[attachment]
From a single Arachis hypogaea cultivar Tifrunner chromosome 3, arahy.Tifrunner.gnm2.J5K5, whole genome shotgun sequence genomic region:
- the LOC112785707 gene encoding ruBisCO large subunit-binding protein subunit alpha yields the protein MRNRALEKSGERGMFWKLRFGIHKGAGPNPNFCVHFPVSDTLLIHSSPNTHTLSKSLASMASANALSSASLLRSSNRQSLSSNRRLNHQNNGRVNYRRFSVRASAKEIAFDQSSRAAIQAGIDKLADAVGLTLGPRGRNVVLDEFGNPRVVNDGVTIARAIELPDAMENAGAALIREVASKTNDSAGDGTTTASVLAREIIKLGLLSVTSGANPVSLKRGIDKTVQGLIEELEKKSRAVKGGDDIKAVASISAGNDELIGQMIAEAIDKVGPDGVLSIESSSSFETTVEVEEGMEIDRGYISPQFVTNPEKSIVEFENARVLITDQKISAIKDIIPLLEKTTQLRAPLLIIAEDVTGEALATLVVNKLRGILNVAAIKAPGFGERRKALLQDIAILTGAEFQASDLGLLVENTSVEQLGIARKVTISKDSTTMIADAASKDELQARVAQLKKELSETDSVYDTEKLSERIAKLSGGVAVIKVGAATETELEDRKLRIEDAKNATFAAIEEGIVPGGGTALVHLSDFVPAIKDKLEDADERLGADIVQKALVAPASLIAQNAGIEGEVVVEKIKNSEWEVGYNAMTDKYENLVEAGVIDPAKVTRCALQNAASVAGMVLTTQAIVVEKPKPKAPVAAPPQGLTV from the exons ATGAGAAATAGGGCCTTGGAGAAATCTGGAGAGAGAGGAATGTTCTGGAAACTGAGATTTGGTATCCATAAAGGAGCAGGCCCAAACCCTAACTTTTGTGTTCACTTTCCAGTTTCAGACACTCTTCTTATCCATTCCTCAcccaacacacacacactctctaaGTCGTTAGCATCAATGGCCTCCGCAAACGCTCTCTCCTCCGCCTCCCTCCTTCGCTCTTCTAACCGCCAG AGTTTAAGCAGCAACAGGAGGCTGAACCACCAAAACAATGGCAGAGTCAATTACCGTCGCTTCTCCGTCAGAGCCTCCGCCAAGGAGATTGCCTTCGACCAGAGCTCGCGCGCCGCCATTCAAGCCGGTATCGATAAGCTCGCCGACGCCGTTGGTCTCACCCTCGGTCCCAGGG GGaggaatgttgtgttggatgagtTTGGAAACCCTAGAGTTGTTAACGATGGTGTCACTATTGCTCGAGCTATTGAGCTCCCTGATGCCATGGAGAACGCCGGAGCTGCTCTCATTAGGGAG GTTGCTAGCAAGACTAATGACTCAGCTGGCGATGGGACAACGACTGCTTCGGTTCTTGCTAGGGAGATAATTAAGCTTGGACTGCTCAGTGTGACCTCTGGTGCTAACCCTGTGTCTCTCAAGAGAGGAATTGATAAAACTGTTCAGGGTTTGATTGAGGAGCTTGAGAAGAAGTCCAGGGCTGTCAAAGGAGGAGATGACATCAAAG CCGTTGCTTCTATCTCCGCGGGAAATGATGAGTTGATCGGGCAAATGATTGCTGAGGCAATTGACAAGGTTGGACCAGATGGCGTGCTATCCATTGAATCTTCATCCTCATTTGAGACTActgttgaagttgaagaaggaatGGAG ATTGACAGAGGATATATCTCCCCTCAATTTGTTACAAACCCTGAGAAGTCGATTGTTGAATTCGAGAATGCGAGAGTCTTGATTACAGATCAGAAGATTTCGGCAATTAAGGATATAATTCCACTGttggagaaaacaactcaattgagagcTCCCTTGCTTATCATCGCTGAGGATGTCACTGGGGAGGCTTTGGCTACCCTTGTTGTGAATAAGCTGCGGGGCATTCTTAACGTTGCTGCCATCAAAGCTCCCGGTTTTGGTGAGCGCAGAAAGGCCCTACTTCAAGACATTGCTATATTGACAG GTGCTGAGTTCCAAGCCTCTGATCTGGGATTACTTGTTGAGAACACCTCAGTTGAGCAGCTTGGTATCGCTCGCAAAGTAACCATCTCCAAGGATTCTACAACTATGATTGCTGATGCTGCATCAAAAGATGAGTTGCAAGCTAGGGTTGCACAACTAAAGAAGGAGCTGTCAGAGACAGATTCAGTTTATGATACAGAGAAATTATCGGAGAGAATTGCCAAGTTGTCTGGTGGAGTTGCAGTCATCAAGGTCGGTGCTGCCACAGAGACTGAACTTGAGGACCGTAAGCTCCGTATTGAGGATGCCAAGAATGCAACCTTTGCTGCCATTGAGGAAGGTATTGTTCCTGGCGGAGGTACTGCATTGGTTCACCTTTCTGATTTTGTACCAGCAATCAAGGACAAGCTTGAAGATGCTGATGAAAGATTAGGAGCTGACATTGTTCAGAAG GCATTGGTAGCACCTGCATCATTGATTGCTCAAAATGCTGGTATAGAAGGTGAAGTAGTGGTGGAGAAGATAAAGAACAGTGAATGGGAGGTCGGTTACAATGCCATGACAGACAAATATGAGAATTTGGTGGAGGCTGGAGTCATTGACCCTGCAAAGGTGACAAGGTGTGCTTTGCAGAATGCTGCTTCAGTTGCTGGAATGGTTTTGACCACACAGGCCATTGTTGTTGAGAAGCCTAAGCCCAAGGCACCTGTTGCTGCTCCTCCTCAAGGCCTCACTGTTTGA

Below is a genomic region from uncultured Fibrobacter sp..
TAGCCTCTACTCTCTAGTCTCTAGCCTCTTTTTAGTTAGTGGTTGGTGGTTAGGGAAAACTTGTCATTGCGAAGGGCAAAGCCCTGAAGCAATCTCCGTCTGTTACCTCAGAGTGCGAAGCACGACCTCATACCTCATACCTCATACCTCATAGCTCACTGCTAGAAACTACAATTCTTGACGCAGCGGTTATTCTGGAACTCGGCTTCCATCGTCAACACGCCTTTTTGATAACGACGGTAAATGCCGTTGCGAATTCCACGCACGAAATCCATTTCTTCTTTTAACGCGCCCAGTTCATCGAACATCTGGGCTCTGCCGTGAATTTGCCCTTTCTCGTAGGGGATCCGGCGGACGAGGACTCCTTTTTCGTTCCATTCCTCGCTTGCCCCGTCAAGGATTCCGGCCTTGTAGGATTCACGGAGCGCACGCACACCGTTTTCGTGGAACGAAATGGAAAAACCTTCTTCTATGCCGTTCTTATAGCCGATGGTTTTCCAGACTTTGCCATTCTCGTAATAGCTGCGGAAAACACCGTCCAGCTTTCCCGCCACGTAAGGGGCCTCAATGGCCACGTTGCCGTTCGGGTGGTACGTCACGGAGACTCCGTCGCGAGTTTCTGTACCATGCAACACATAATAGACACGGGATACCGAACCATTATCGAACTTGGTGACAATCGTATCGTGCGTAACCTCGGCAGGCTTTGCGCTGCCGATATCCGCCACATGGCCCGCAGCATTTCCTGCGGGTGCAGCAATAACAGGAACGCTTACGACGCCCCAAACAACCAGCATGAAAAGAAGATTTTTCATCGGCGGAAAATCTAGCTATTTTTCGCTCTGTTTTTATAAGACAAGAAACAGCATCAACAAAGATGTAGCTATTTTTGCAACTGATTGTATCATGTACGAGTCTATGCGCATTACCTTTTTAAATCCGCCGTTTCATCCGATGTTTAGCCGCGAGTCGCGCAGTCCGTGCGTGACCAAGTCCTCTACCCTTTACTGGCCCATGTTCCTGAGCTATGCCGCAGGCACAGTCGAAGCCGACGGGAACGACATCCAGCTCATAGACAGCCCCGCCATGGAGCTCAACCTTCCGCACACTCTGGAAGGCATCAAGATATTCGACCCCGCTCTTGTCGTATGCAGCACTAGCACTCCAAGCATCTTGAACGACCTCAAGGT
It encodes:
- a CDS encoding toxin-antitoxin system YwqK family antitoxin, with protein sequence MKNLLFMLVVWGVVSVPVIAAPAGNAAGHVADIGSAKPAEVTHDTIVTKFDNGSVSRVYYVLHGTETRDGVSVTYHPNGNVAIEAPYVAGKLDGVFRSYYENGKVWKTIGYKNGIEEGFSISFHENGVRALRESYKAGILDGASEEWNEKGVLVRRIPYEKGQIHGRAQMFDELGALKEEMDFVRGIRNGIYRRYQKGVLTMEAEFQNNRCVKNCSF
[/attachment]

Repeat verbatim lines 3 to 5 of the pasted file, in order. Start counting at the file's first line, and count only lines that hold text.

Below is a genomic region from uncultured Fibrobacter sp..
TAGCCTCTACTCTCTAGTCTCTAGCCTCTTTTTAGTTAGTGGTTGGTGGTTAGGGAAAACTTGTCATTGCGAAGGGCAAAGCCCTGAAGCAATCTCCGTCTGTTACCTCAGAGTGCGAAGCACGACCTCATACCTCATACCTCATACCTCATAGCTCACTGCTAGAAACTACAATTCTTGACGCAGCGGTTATTCTGGAACTCGGCTTCCATCGTCAACACGCCTTTTTGATAACGACGGTAAATGCCGTTGCGAATTCCACGCACGAAATCCATTTCTTCTTTTAACGCGCCCAGTTCATCGAACATCTGGGCTCTGCCGTGAATTTGCCCTTTCTCGTAGGGGATCCGGCGGACGAGGACTCCTTTTTCGTTCCATTCCTCGCTTGCCCCGTCAAGGATTCCGGCCTTGTAGGATTCACGGAGCGCACGCACACCGTTTTCGTGGAACGAAATGGAAAAACCTTCTTCTATGCCGTTCTTATAGCCGATGGTTTTCCAGACTTTGCCATTCTCGTAATAGCTGCGGAAAACACCGTCCAGCTTTCCCGCCACGTAAGGGGCCTCAATGGCCACGTTGCCGTTCGGGTGGTACGTCACGGAGACTCCGTCGCGAGTTTCTGTACCATGCAACACATAATAGACACGGGATACCGAACCATTATCGAACTTGGTGACAATCGTATCGTGCGTAACCTCGGCAGGCTTTGCGCTGCCGATATCCGCCACATGGCCCGCAGCATTTCCTGCGGGTGCAGCAATAACAGGAACGCTTACGACGCCCCAAACAACCAGCATGAAAAGAAGATTTTTCATCGGCGGAAAATCTAGCTATTTTTCGCTCTGTTTTTATAAGACAAGAAACAGCATCAACAAAGATGTAGCTATTTTTGCAACTGATTGTATCATGTACGAGTCTATGCGCATTACCTTTTTAAATCCGCCGTTTCATCCGATGTTTAGCCGCGAGTCGCGCAGTCCGTGCGTGACCAAGTCCTCTACCCTTTACTGGCCCATGTTCCTGAGCTATGCCGCAGGCACAGTCGAAGCCGACGGGAACGACATCCAGCTCATAGACAGCCCCGCCATGGAGCTCAACCTTCCGCACACTCTGGAAGGCATCAAGATATTCGACCCCGCTCTTGTCGTATGCAGCACTAGCACTCCAAGCATCTTGAACGACCTCAAGGT
It encodes: